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You don’t pull the double dissolution trigger when the gun is likely to backfire

Prime Minister Tony Abbott won’t to go to a double dissolution election at this stage. AAP/Gary Schafer

It was like watching the little kids taunting the big kid in the playground, after the Senate handed the government a trigger for a double dissolution by rejecting for a second time the bill to scrap Labor’s “green bank”.

Opposition Leader Bill Shorten said if Tony Abbott wanted an election “he should bring it on”; Christine Milne said the Greens “are ready for an early election, if Tony Abbott has the ticker for it”.

Deputy Liberal Leader Julie Bishop acknowledged the political reality. “Just because you are given a trigger, it doesn’t mean you have to pull it.” Especially, she might have added, if there is a high risk of shooting yourself in the head.

A little while ago, Abbott was throwing out veiled and not-so-veiled threats about another election if the Senate frustrated his program.

Quite possibly he didn’t mean them then – though there were stories claiming he really did – but certainly he’ll be in no position in the foreseeable future to take such a gamble.

Another election any time soon would drive a sour electorate to deeper anger and frustration. If the current polls were translated into votes, people would be taking their baseball bats to the government. Although, elections can be unpredictable. One has to remember that people are now primarily making judgements about the government, not a real-time decision about the government versus the opposition.

A double dissolution might polarise the electorate – or alternatively cause people to lash out at the major parties, potentially to the benefit of Clive Palmer’s PUP. So with all Senate seats in contention, and thus a smaller quota, crossbenchers could still end up powerful in a re-elected upper house.

The “trigger” legislation – to abolish the Clean Energy Finance Corporation, which mobilises investment in renewable energy and lower emissions technologies – is really neither here nor there for the government, though it is pledging to reintroduce it soon so the new Senate can deal with it.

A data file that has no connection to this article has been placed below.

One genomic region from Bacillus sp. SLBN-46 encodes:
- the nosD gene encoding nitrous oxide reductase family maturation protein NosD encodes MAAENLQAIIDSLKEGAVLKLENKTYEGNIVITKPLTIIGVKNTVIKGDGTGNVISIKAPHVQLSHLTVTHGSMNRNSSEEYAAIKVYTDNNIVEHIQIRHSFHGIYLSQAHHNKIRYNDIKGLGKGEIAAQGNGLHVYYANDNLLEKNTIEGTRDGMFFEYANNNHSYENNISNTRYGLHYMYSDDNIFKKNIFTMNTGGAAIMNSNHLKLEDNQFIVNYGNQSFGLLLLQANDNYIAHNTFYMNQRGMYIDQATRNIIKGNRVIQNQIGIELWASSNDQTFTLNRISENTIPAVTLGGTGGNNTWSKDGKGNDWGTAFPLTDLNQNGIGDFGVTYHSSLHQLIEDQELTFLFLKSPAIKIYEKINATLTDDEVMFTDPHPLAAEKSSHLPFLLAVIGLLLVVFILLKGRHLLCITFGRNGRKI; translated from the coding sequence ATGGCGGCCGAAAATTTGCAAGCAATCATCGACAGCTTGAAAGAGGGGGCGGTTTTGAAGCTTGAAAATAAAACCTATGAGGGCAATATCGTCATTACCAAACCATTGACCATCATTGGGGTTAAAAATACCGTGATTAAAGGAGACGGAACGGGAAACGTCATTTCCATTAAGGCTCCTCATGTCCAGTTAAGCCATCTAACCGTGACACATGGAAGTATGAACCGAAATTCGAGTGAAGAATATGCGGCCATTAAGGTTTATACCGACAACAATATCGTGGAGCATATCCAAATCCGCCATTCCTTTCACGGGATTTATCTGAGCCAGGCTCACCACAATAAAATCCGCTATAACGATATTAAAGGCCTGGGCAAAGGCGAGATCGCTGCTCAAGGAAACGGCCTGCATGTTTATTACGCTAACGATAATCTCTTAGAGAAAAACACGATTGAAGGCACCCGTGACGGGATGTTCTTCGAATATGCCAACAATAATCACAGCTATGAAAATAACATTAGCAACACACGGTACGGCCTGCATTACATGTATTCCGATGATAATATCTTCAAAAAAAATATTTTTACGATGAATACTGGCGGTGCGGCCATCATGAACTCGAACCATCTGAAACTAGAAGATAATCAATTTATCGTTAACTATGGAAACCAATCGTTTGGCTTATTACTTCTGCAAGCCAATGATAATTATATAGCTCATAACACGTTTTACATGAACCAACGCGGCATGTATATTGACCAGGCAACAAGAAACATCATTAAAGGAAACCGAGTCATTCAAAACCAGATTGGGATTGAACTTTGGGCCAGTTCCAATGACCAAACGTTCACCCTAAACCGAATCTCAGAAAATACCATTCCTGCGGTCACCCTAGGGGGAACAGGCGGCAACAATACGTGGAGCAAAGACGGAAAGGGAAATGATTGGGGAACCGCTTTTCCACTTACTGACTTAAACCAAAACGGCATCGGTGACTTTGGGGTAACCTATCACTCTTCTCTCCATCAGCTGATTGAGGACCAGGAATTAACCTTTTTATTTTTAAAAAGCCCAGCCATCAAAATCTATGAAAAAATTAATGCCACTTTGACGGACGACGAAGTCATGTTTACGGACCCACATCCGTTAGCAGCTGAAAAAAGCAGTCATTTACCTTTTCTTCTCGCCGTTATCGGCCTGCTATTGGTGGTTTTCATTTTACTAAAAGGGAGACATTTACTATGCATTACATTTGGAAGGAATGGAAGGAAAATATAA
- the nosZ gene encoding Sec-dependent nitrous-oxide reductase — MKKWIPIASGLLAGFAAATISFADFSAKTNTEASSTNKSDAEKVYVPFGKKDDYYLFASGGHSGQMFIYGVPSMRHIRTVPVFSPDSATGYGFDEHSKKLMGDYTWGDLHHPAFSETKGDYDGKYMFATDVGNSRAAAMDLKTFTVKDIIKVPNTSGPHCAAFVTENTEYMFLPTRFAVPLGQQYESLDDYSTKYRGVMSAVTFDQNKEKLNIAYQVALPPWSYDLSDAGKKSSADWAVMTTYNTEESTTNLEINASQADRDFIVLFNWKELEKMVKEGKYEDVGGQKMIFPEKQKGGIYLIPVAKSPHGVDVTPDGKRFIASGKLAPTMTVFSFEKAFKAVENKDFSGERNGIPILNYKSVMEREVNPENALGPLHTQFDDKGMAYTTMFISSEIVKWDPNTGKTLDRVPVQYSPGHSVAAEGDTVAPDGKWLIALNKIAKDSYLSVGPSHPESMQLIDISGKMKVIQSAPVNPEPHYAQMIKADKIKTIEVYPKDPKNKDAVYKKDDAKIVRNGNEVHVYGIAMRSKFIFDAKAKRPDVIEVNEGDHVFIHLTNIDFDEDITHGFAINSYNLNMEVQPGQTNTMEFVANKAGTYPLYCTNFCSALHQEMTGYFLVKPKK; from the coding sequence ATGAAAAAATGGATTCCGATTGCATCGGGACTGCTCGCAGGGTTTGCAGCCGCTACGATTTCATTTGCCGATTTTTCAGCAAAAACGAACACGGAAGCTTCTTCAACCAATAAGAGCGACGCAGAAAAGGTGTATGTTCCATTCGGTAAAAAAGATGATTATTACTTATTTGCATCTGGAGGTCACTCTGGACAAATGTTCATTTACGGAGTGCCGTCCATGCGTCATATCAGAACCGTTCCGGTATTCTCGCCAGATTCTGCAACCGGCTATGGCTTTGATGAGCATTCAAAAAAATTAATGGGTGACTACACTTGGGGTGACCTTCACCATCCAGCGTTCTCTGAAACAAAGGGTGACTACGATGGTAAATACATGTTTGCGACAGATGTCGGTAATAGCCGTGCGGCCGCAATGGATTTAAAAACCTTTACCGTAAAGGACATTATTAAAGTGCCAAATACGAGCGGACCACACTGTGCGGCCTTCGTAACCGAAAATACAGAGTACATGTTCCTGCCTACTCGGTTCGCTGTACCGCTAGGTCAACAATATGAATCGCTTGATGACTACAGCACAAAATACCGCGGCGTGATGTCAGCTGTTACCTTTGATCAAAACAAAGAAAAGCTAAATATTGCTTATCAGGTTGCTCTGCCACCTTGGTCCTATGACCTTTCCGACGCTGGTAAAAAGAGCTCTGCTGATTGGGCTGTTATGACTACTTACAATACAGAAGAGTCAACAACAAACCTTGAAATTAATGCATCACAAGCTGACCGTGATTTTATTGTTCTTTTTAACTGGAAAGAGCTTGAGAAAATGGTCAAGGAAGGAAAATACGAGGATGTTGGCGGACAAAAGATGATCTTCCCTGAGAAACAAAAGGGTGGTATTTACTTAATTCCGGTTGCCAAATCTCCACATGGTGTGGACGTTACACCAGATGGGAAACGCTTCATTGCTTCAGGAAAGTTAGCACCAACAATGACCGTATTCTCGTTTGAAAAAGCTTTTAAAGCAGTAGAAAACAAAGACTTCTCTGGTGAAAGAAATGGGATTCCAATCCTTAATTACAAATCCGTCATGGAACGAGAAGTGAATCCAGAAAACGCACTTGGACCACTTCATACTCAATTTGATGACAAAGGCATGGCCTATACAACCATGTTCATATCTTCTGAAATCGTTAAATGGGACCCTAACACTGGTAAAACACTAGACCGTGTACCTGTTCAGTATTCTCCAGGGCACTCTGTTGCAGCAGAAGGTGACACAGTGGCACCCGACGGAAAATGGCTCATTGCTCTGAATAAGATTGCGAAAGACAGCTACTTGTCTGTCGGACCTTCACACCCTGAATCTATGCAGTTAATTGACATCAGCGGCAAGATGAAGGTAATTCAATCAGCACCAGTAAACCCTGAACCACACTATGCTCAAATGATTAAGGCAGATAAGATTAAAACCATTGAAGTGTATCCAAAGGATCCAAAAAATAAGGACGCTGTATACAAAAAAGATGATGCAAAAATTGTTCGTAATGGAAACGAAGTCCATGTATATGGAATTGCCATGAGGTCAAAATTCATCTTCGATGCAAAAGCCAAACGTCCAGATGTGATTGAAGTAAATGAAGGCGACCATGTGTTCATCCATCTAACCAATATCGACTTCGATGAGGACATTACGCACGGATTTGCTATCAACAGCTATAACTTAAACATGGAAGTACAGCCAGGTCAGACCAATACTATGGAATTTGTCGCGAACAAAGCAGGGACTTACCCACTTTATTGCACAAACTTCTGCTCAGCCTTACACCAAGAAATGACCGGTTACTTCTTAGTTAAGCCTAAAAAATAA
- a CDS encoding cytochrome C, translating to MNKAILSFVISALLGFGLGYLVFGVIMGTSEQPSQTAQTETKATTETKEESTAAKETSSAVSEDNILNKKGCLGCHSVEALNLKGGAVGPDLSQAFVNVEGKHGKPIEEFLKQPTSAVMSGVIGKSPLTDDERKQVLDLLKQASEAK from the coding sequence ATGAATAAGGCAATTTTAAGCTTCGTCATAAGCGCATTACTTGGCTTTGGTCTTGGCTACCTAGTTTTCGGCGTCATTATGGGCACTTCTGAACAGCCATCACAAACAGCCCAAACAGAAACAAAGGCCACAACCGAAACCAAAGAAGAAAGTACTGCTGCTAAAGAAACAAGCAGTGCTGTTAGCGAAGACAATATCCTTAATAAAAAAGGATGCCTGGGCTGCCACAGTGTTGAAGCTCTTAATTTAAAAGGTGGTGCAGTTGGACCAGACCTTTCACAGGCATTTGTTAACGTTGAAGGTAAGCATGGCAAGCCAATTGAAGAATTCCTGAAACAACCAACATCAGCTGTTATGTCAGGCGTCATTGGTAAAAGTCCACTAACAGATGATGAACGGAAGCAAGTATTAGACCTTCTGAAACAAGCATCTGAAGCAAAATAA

Bills for budget measures are another matter. The levy on high income earners passed on Tuesday, but the reinstatement of fuel excise indexation, part of the planned savings in child care, and the promised financial break for states that sell assets and reinvest in infrastructure, are among the items at risk.

How much the Senate will frustrate remains to be seen. There will be haggling with both the current upper house and the one that starts next month. Various other budget nasties that don’t start for a long while can wait in terms of their legislation.

Then there is the paid parental leave scheme that many Coalition members would be happy to see voted down or hacked about.

In the government’s mind, the most crucial measures are repealing the carbon tax and scrapping the mining tax.

Abbott will on Monday reintroduce the carbon tax repeal legislation and, later in the week, the legislation to get rid of the mining tax. The bills will be ready to be considered quickly by the new Senate, which is being summoned for work from July 7 – much earlier than is usually the case when there is a Senate turnover.

From what Clive Palmer has said, the repeal of these taxes should get through, although there might be some arm wrestling before that happens. His condition on the carbon legislation is that there should be a legal provision to ensure the savings are passed on to consumers; he says the mining tax repeal will only be passed if a benefit (associated with the original tax package) for children of defence personnel killed or badly injured in service is retained.

The carbon and mining tax repeal bills would be double dissolution triggers if defeated. Abbott before the election gave firm undertakings that if he could not get the carbon tax abolition through he would go to a DD. This is the one issue in relation to a double dissolution on which he would look a wimp if he retreated.

Double dissolution triggers can of course be kept in the back pocket, until the political climate improves. But any change in the weather looks a long way off (if it ever comes). And even then there would need be a very good reason for the government to get the gun out. The expectation remains a 2016 election.

Because the budget has been seen by voters as unfair and off key and the government’s general performance has been poor, Labor is able to have a great time playing the “say no” game with impunity.

But as time goes on, it will have to make careful judgements as to how it presents itself.

For what it’s worth, ALP senator Mark Bishop, serving out his final fortnight, had some advice for his soon-to-be-former colleagues, when he delivered his valedictory speech on Tuesday.

“I believe mere noise and total opposition to any and all government proposals will be ultimately self-defeating. Soon we need to prove our capacity to be in government in the short term.

"I say unequivocally, let the major opposition party lead the debate and be the opposition party—isolating the rest.

"I hold to the view that the party or parties that control a majority on the floor of the House should govern in both places. The same principle should have applied for the last six years and the same principle should apply again when we again occupy the Treasury benches.”

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